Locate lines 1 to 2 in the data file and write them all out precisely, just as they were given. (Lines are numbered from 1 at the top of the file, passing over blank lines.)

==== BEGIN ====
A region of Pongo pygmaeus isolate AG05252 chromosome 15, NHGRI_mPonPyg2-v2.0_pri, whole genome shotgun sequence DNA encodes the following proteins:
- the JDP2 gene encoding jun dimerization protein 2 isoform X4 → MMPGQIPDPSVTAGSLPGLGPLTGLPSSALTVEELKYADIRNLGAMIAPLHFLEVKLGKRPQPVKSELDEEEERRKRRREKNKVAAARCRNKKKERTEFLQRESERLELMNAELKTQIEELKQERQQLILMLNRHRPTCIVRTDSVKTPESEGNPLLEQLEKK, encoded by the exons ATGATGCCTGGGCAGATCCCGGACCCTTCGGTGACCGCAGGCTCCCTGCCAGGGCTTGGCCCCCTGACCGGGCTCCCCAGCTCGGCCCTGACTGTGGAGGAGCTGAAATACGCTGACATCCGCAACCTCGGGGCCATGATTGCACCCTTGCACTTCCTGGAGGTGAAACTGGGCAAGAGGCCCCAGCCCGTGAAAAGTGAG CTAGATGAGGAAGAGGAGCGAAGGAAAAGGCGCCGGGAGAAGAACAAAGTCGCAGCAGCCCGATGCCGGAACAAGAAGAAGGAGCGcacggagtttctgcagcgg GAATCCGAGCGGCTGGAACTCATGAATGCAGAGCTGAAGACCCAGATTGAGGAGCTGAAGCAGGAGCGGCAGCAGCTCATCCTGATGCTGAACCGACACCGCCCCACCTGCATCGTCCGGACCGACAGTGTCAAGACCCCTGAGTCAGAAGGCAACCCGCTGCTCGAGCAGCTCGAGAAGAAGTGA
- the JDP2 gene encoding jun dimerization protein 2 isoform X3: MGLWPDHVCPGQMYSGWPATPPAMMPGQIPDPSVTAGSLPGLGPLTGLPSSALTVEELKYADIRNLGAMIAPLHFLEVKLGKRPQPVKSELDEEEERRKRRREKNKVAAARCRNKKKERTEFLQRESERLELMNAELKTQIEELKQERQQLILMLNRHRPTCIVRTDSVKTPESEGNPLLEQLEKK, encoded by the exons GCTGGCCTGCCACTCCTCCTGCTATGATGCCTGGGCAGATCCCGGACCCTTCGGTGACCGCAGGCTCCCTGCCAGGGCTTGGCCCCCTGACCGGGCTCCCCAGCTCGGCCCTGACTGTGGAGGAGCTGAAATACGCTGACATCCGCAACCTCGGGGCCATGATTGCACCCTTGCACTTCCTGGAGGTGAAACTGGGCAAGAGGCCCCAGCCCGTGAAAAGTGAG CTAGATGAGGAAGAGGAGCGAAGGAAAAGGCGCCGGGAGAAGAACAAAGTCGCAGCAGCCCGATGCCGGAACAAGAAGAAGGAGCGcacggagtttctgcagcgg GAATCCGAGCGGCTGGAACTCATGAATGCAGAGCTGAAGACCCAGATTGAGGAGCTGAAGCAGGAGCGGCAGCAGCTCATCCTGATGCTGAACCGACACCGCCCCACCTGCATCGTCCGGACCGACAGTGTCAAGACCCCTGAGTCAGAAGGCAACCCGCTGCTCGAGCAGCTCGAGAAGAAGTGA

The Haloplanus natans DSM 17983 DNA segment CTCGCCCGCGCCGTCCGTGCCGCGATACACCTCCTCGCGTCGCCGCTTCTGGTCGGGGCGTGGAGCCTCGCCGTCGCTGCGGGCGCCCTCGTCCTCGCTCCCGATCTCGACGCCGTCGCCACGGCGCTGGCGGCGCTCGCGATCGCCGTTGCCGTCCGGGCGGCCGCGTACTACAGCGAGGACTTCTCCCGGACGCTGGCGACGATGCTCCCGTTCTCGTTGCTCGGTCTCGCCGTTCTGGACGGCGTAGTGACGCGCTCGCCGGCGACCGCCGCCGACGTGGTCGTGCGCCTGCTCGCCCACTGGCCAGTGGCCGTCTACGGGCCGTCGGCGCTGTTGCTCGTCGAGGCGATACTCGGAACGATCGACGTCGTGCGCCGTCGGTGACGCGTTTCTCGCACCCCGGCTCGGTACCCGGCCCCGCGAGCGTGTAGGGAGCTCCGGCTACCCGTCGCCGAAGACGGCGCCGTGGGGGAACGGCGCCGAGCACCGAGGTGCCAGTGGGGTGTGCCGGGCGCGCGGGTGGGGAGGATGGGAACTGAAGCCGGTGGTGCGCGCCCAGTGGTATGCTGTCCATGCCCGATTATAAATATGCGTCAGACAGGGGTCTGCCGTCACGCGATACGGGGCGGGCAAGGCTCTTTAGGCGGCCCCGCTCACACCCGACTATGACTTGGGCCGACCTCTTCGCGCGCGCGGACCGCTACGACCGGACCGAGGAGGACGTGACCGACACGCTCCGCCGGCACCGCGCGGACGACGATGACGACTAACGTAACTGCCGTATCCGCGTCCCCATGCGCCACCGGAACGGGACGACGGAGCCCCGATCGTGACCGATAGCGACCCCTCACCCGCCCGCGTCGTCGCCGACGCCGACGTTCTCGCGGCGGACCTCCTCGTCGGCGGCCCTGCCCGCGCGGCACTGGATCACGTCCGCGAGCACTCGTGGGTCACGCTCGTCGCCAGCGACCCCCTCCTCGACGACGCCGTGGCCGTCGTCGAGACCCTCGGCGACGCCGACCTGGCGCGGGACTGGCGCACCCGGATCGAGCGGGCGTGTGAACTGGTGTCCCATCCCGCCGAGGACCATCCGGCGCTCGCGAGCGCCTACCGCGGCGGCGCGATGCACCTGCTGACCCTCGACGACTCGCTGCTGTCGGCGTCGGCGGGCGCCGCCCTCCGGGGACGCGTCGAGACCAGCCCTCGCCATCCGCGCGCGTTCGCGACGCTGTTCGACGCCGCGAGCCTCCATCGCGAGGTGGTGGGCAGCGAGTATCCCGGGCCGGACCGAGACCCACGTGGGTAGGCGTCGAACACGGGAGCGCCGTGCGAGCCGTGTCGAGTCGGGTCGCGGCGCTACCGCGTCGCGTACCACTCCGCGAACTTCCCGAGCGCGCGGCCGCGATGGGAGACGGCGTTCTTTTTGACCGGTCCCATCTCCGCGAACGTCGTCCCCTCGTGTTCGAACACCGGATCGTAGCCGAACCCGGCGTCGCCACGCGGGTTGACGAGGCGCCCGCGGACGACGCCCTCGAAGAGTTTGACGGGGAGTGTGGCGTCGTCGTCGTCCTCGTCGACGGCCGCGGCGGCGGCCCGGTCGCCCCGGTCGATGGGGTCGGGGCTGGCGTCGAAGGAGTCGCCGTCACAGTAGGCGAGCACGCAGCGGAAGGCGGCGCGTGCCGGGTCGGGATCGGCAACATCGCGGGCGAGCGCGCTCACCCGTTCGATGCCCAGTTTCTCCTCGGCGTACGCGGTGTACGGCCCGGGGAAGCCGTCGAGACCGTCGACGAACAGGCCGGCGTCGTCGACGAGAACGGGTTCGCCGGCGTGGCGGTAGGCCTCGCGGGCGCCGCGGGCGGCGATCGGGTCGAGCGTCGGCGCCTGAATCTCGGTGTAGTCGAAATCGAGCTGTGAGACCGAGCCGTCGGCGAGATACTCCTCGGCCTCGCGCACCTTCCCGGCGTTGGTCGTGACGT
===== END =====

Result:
A region of Pongo pygmaeus isolate AG05252 chromosome 15, NHGRI_mPonPyg2-v2.0_pri, whole genome shotgun sequence DNA encodes the following proteins:
- the JDP2 gene encoding jun dimerization protein 2 isoform X4 → MMPGQIPDPSVTAGSLPGLGPLTGLPSSALTVEELKYADIRNLGAMIAPLHFLEVKLGKRPQPVKSELDEEEERRKRRREKNKVAAARCRNKKKERTEFLQRESERLELMNAELKTQIEELKQERQQLILMLNRHRPTCIVRTDSVKTPESEGNPLLEQLEKK, encoded by the exons ATGATGCCTGGGCAGATCCCGGACCCTTCGGTGACCGCAGGCTCCCTGCCAGGGCTTGGCCCCCTGACCGGGCTCCCCAGCTCGGCCCTGACTGTGGAGGAGCTGAAATACGCTGACATCCGCAACCTCGGGGCCATGATTGCACCCTTGCACTTCCTGGAGGTGAAACTGGGCAAGAGGCCCCAGCCCGTGAAAAGTGAG CTAGATGAGGAAGAGGAGCGAAGGAAAAGGCGCCGGGAGAAGAACAAAGTCGCAGCAGCCCGATGCCGGAACAAGAAGAAGGAGCGcacggagtttctgcagcgg GAATCCGAGCGGCTGGAACTCATGAATGCAGAGCTGAAGACCCAGATTGAGGAGCTGAAGCAGGAGCGGCAGCAGCTCATCCTGATGCTGAACCGACACCGCCCCACCTGCATCGTCCGGACCGACAGTGTCAAGACCCCTGAGTCAGAAGGCAACCCGCTGCTCGAGCAGCTCGAGAAGAAGTGA